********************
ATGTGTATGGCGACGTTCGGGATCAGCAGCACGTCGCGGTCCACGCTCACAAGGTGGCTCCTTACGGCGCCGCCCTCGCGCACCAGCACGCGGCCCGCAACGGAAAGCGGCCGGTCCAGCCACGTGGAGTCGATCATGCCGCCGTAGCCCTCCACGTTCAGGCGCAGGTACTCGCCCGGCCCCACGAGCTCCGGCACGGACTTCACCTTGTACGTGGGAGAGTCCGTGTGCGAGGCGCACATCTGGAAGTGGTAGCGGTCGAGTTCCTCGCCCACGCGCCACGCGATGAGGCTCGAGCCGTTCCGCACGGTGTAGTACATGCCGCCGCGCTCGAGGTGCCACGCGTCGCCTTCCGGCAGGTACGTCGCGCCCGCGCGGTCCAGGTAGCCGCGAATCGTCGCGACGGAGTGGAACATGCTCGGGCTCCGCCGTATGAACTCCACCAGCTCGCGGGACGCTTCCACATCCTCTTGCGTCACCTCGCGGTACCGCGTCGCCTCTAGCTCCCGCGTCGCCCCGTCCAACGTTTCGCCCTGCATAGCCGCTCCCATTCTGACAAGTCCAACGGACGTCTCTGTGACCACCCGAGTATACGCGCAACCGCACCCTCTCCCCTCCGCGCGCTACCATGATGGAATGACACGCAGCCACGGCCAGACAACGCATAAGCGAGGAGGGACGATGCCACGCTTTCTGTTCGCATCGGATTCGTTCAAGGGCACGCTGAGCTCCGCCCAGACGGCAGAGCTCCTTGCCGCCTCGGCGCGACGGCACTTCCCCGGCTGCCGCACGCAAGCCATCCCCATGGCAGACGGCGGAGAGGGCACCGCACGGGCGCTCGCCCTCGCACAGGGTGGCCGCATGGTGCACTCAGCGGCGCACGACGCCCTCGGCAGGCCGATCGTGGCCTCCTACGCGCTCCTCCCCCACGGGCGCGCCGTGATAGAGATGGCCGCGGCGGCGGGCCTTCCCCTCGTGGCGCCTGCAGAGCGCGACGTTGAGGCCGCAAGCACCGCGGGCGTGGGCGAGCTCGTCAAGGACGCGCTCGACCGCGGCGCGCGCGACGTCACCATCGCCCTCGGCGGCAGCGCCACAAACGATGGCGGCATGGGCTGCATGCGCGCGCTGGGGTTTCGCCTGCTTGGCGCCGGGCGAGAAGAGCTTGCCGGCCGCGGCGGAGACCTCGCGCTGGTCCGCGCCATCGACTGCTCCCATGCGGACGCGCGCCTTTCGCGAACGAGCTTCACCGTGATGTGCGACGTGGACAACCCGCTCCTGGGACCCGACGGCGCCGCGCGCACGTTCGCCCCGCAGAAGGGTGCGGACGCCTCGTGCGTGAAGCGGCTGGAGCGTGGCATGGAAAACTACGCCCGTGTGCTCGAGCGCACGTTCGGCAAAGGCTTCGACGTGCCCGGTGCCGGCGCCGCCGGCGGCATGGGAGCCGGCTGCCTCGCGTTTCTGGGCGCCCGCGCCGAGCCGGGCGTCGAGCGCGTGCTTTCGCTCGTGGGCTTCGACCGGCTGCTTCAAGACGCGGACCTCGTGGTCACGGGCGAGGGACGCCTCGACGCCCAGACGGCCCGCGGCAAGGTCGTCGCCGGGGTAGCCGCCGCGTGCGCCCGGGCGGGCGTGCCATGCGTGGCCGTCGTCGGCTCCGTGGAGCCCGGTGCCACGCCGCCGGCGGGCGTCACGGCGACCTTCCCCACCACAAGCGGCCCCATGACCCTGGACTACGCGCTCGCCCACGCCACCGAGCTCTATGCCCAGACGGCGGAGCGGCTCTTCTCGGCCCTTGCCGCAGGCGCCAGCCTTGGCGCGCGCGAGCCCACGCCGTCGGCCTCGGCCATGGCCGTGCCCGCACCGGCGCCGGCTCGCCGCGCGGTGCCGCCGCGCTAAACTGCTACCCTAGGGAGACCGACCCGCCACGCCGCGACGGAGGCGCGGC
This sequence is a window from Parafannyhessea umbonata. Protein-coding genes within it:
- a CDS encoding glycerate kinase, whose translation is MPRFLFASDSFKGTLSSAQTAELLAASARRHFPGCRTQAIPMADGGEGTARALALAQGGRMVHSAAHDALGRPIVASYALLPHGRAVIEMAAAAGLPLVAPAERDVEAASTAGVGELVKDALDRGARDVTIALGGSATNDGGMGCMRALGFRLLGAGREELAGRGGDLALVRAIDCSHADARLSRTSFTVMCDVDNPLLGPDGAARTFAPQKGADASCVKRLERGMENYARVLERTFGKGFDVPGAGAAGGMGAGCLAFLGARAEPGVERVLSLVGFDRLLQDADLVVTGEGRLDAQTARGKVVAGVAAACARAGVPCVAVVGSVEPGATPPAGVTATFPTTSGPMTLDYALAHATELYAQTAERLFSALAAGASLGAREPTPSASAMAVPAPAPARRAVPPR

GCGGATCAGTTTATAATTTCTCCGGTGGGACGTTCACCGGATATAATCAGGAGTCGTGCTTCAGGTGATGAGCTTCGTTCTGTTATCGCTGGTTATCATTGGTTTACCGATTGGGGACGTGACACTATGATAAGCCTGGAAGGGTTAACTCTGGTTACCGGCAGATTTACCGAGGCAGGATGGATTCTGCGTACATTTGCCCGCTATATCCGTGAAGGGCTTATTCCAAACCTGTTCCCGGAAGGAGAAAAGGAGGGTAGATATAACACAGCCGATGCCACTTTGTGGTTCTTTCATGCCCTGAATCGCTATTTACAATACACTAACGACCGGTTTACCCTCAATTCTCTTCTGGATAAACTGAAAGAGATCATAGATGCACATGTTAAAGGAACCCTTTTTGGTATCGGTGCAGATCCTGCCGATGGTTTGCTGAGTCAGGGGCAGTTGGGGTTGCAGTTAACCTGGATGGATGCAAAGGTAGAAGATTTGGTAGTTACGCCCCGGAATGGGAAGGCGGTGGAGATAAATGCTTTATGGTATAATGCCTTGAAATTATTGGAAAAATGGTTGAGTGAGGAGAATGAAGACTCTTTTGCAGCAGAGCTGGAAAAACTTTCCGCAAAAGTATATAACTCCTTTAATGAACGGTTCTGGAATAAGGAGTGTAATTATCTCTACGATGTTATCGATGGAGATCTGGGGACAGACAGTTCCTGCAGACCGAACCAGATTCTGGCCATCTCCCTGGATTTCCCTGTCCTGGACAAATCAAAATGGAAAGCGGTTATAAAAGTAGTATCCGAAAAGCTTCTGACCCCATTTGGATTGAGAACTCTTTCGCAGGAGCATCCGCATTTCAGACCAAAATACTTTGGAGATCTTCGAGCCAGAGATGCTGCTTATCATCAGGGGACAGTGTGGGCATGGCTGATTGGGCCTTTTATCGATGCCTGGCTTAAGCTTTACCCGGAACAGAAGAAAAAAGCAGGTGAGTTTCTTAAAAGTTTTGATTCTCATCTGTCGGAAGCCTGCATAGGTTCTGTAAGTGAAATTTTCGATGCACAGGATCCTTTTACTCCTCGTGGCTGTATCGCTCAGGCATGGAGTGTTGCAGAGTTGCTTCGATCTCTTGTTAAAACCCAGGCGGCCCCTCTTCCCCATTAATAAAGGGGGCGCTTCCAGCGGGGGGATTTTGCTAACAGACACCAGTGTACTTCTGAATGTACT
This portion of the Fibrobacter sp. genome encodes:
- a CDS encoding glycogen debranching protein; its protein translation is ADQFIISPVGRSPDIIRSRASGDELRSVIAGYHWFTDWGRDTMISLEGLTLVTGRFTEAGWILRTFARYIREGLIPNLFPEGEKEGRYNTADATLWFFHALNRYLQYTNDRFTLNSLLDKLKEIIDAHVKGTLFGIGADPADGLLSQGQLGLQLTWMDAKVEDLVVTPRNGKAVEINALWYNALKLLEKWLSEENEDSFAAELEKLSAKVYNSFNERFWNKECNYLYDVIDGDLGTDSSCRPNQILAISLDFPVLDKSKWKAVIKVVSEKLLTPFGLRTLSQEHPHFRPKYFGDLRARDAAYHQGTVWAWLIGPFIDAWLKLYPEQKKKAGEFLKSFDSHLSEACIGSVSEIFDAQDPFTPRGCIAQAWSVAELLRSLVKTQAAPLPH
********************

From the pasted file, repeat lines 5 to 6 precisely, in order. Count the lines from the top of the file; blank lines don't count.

This portion of the Fibrobacter sp. genome encodes:
- a CDS encoding glycogen debranching protein; its protein translation is ADQFIISPVGRSPDIIRSRASGDELRSVIAGYHWFTDWGRDTMISLEGLTLVTGRFTEAGWILRTFARYIREGLIPNLFPEGEKEGRYNTADATLWFFHALNRYLQYTNDRFTLNSLLDKLKEIIDAHVKGTLFGIGADPADGLLSQGQLGLQLTWMDAKVEDLVVTPRNGKAVEINALWYNALKLLEKWLSEENEDSFAAELEKLSAKVYNSFNERFWNKECNYLYDVIDGDLGTDSSCRPNQILAISLDFPVLDKSKWKAVIKVVSEKLLTPFGLRTLSQEHPHFRPKYFGDLRARDAAYHQGTVWAWLIGPFIDAWLKLYPEQKKKAGEFLKSFDSHLSEACIGSVSEIFDAQDPFTPRGCIAQAWSVAELLRSLVKTQAAPLPH